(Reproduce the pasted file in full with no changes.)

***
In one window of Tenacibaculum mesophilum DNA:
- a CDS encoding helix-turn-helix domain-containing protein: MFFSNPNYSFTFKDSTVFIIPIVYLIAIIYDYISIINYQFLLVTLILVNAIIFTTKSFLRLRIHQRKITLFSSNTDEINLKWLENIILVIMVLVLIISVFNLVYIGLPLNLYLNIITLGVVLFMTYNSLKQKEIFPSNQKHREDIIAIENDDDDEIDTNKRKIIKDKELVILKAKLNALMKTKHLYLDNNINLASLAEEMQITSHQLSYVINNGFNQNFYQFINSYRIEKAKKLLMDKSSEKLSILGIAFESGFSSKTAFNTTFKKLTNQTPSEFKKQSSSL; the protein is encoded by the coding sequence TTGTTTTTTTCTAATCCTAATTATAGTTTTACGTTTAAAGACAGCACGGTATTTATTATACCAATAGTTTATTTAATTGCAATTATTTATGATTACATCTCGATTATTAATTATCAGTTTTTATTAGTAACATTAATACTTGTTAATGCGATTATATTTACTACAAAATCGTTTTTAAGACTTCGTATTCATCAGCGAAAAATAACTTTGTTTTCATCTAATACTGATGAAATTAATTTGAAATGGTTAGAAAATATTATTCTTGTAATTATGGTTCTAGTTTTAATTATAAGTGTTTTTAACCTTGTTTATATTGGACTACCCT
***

In one window of Tenacibaculum mesophilum DNA:
- a CDS encoding helix-turn-helix domain-containing protein: MFFSNPNYSFTFKDSTVFIIPIVYLIAIIYDYISIINYQFLLVTLILVNAIIFTTKSFLRLRIHQRKITLFSSNTDEINLKWLENIILVIMVLVLIISVFNLVYIGLPLNLYLNIITLGVVLFMTYNSLKQKEIFPSNQKHREDIIAIENDDDDEIDTNKRKIIKDKELVILKAKLNALMKTKHLYLDNNINLASLAEEMQITSHQLSYVINNGFNQNFYQFINSYRIEKAKKLLMDKSSEKLSILGIAFESGFSSKTAFNTTFKKLTNQTPSEFKKQSSSL; the protein is encoded by the coding sequence TTGTTTTTTTCTAATCCTAATTATAGTTTTACGTTTAAAGACAGCACGGTATTTATTATACCAATAGTTTATTTAATTGCAATTATTTATGATTACATCTCGATTATTAATTATCAGTTTTTATTAGTAACATTAATACTTGTTAATGCGATTATATTTACTACAAAATCGTTTTTAAGACTTCGTATTCATCAGCGAAAAATAACTTTGTTTTCATCTAATACTGATGAAATTAATTTGAAATGGTTAGAAAATATTATTCTTGTAATTATGGTTCTAGTTTTAATTATAAGTGTTTTTAACCTTGTTTATATTGGACTACCCT